5. @Marilynn, we are not talking about eBook purchasers owning a copyright (a government granted, time-limited and exclusive right to make copies of an original work). We are talking only about eBook purchasers owning a copy of an eBook and thereby having the right to transfer the ownership of that copy to someone else.
    In addition to being easily copied, digital objects are more easily destroyed. This leads to the legitimacy of making backup copies. We also make copies whenever we open an eBook. The code is copied to the memory space allocated to an eReader. So, there are lots of legitimate exceptions to the idea that the buyer cannot make copies. To infringe the copyright, one must make a copy, transfer ownership AND, most importantly, retain a copy. Without meeting all three conditions with respect to the same digital object, there is no infringement. We shall see whether Amazon, ReDigi and others can navigate this path.
    The preemptive punishment of readers based on the precognition that they will infringe copyrights is reminiscent of Phillip K. Dick’s “The Minority Report” (1956) and certainly subject to all of the contradictions described therein. We are on a very slippery slope.

  6. Frank, copyright ownership means that only I or my contract partners can say what can and can’t be done with a digital book, and that is included in the license information. If you “buy” an ebook, that doesn’t mean that you can abrogate those terms simply because you have a copy.

    To resell an ebook after you “buy” it, is not only against the terms of license for almost all ebooks, it is also against US copyright law. That is infringement.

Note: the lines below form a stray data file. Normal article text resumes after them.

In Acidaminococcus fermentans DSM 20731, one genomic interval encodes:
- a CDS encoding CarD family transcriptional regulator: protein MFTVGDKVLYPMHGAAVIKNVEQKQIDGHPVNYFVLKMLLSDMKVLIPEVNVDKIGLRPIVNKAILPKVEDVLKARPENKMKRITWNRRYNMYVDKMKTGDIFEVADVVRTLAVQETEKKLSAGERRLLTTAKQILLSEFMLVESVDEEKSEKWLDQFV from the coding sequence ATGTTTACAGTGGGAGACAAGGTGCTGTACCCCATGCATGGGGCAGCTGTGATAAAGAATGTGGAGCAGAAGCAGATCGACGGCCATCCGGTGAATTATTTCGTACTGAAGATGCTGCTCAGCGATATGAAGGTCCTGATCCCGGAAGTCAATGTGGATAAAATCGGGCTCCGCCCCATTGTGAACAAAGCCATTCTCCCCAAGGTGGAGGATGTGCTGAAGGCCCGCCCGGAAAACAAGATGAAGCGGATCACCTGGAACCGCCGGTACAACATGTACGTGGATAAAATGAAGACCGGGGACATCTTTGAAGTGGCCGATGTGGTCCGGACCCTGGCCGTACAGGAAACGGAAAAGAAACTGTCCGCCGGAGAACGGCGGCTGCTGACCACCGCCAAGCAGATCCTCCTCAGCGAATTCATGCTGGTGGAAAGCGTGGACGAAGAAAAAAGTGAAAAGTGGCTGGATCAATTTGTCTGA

7. Rather obvious that a lot of people want to keep all the advantages of the physical environment (such as first-sale considerations), while also gaining the advantages that comes with didital. We have had these arguments before, see

    That some pretty stringent DRM would be needed to make the commercial reselling of ebooks even remotely possible is also clear, though in my experience many opponenents of DRM seem oblivious to this.

  8. Seems to me that things have prices. There are books you can buy that come with the right to resell them (you see these all the time on scam sites… at least you do if you’re in the eBook business). When I sell a paperback, I recognize that it might be resold and price that paperback to reflect this fact. When I sell an eBook, I know it won’t be re-sold (at least not legally) and so price it more affordably. However, whether it’s a paper book or an eBook, the words “buy” and “own” need to be understood carefully. Just because you buy a paper book doesn’t mean you own it. If you owned it, you could copy it for all your friends. But you don’t own it, you own the paper… and because the paper comes with print attached, you own the right to resell that paper… without the need to erase the ink first. Similarly, if you buy a painting, you don’t own the right to reproduce it… that remains with the author. In many countries, you don’t even own the right to destroy it… your ownership rights are limited by the rights of others (in this case the painter). So, eBooks and paper books both have limited rights. If you want to argue that these rights should be identical, fine. But don’t try to make this something between “owning” and “renting.” In every case, you don’t own the book, you just own certain rights.

  9. If you are that hard-up for cash that you need to resell your e-books, maybe you should just sell your e-reader instead? I will bet they don’t want to sell the “used” e-books for dimes on the original dollar like they do for used paper books.